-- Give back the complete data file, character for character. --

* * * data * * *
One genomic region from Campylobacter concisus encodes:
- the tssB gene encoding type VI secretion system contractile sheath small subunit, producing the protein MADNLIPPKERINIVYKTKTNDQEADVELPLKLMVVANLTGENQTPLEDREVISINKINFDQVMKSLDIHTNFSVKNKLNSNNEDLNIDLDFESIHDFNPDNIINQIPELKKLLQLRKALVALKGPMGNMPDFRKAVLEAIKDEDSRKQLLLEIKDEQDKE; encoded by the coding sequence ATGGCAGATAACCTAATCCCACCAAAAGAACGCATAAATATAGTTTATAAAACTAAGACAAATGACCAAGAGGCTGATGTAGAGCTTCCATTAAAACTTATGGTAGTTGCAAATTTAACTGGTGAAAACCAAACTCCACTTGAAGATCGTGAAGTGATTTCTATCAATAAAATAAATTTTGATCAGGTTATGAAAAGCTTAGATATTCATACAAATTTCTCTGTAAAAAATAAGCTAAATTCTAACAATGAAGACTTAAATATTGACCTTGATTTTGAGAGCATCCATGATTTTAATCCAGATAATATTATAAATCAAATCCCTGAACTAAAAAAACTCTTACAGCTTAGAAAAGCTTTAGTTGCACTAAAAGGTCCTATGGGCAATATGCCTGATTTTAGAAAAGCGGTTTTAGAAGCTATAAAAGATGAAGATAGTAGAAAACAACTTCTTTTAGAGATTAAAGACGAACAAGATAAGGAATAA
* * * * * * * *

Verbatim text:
One genomic region from Campylobacter concisus encodes:
- the tssB gene encoding type VI secretion system contractile sheath small subunit, producing the protein MADNLIPPKERINIVYKTKTNDQEADVELPLKLMVVANLTGENQTPLEDREVISINKINFDQVMKSLDIHTNFSVKNKLNSNNEDLNIDLDFESIHDFNPDNIINQIPELKKLLQLRKALVALKGPMGNMPDFRKAVLEAIKDEDSRKQLLLEIKDEQDKE; encoded by the coding sequence ATGGCAGATAACCTAATCCCACCAAAAGAACGCATAAATATAGTTTATAAAACTAAGACAAATGACCAAGAGGCTGATGTAGAGCTTCCATTAAAACTTATGGTAGTTGCAAATTTAACTGGTGAAAACCAAACTCCACTTGAAGATCGTGAAGTGATTTCTATCAATAAAATAAATTTTGATCAGGTTATGAAAAGCTTAGATATTCATACAAATTTCTCTGTAAAAAATAAGCTAAATTCTAACAATGAAGACTTAAATATTGACCTTGATTTTGAGAGCATCCATGATTTTAATCCAGATAATATTATAAATCAAATCCCTGAACTAAAAAAACTCTTACAGCTTAGAAAAGCTTTAGTTGCACTAAAAGGTCCTATGGGCAATATGCCTGATTTTAGAAAAGCGGTTTTAGAAGCTATAAAAGATGAAGATAGTAGAAAACAACTTCTTTTAGAGATTAAAGACGAACAAGATAAGGAATAA